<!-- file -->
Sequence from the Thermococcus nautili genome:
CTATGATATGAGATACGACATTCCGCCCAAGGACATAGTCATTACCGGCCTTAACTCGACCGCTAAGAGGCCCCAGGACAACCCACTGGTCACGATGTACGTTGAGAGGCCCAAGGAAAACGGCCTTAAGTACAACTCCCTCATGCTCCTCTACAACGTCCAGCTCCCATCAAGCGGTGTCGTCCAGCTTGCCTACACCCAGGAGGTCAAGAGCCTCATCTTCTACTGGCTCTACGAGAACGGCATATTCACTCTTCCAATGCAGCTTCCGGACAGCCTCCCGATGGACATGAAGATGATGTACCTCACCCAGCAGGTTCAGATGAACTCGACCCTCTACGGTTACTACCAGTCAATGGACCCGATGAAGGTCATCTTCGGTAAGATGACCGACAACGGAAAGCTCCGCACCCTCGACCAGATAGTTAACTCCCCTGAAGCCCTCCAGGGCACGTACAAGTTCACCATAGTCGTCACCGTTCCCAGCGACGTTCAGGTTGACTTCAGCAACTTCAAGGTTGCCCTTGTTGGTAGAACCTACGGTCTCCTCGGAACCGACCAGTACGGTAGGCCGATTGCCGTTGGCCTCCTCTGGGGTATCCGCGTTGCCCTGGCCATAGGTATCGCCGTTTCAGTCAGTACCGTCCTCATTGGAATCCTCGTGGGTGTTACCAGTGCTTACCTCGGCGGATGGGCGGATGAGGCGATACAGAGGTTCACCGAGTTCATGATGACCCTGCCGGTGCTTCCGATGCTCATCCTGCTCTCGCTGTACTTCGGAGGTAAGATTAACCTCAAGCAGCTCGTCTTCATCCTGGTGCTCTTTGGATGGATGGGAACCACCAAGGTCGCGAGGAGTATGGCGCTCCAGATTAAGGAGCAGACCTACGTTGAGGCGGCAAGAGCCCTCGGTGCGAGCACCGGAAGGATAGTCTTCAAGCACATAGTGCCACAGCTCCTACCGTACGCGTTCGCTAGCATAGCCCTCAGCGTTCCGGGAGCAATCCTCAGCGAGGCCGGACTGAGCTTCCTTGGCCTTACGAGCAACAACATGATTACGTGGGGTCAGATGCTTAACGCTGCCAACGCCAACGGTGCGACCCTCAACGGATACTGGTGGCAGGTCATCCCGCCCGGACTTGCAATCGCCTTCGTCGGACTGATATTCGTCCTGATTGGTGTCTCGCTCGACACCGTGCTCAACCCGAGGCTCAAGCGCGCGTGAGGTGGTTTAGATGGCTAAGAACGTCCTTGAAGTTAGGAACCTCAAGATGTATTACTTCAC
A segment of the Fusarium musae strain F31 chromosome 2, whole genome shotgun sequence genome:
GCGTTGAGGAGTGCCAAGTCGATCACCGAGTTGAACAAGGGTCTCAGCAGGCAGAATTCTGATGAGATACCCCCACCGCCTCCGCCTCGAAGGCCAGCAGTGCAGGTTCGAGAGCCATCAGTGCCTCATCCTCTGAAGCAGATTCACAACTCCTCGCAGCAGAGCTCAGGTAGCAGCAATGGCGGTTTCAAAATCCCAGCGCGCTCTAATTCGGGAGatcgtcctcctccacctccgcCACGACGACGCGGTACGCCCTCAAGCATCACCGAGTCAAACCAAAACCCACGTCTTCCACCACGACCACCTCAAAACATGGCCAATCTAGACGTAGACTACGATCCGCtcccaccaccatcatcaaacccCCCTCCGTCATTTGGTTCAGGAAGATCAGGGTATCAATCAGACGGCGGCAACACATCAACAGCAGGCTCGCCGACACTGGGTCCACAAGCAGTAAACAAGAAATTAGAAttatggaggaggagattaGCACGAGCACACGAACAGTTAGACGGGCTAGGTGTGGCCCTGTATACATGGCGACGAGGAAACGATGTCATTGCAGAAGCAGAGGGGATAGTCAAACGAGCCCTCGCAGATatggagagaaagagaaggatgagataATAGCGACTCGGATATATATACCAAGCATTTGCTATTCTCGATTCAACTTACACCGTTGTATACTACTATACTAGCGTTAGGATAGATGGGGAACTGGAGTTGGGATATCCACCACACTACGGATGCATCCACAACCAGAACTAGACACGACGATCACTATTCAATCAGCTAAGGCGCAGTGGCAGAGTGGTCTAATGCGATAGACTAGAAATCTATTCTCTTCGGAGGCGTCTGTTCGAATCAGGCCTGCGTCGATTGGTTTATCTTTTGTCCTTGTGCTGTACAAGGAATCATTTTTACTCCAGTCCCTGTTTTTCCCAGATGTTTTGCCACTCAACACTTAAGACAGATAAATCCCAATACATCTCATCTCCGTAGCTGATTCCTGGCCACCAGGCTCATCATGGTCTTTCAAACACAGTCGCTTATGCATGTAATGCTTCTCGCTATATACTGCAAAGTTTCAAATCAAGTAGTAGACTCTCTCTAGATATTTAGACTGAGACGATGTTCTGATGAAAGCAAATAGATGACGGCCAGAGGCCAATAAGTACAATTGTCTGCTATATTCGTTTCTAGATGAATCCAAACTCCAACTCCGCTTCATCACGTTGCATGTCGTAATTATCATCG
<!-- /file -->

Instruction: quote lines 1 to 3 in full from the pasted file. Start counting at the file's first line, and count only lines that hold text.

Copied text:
Sequence from the Thermococcus nautili genome:
CTATGATATGAGATACGACATTCCGCCCAAGGACATAGTCATTACCGGCCTTAACTCGACCGCTAAGAGGCCCCAGGACAACCCACTGGTCACGATGTACGTTGAGAGGCCCAAGGAAAACGGCCTTAAGTACAACTCCCTCATGCTCCTCTACAACGTCCAGCTCCCATCAAGCGGTGTCGTCCAGCTTGCCTACACCCAGGAGGTCAAGAGCCTCATCTTCTACTGGCTCTACGAGAACGGCATATTCACTCTTCCAATGCAGCTTCCGGACAGCCTCCCGATGGACATGAAGATGATGTACCTCACCCAGCAGGTTCAGATGAACTCGACCCTCTACGGTTACTACCAGTCAATGGACCCGATGAAGGTCATCTTCGGTAAGATGACCGACAACGGAAAGCTCCGCACCCTCGACCAGATAGTTAACTCCCCTGAAGCCCTCCAGGGCACGTACAAGTTCACCATAGTCGTCACCGTTCCCAGCGACGTTCAGGTTGACTTCAGCAACTTCAAGGTTGCCCTTGTTGGTAGAACCTACGGTCTCCTCGGAACCGACCAGTACGGTAGGCCGATTGCCGTTGGCCTCCTCTGGGGTATCCGCGTTGCCCTGGCCATAGGTATCGCCGTTTCAGTCAGTACCGTCCTCATTGGAATCCTCGTGGGTGTTACCAGTGCTTACCTCGGCGGATGGGCGGATGAGGCGATACAGAGGTTCACCGAGTTCATGATGACCCTGCCGGTGCTTCCGATGCTCATCCTGCTCTCGCTGTACTTCGGAGGTAAGATTAACCTCAAGCAGCTCGTCTTCATCCTGGTGCTCTTTGGATGGATGGGAACCACCAAGGTCGCGAGGAGTATGGCGCTCCAGATTAAGGAGCAGACCTACGTTGAGGCGGCAAGAGCCCTCGGTGCGAGCACCGGAAGGATAGTCTTCAAGCACATAGTGCCACAGCTCCTACCGTACGCGTTCGCTAGCATAGCCCTCAGCGTTCCGGGAGCAATCCTCAGCGAGGCCGGACTGAGCTTCCTTGGCCTTACGAGCAACAACATGATTACGTGGGGTCAGATGCTTAACGCTGCCAACGCCAACGGTGCGACCCTCAACGGATACTGGTGGCAGGTCATCCCGCCCGGACTTGCAATCGCCTTCGTCGGACTGATATTCGTCCTGATTGGTGTCTCGCTCGACACCGTGCTCAACCCGAGGCTCAAGCGCGCGTGAGGTGGTTTAGATGGCTAAGAACGTCCTTGAAGTTAGGAACCTCAAGATGTATTACTTCAC
A segment of the Fusarium musae strain F31 chromosome 2, whole genome shotgun sequence genome: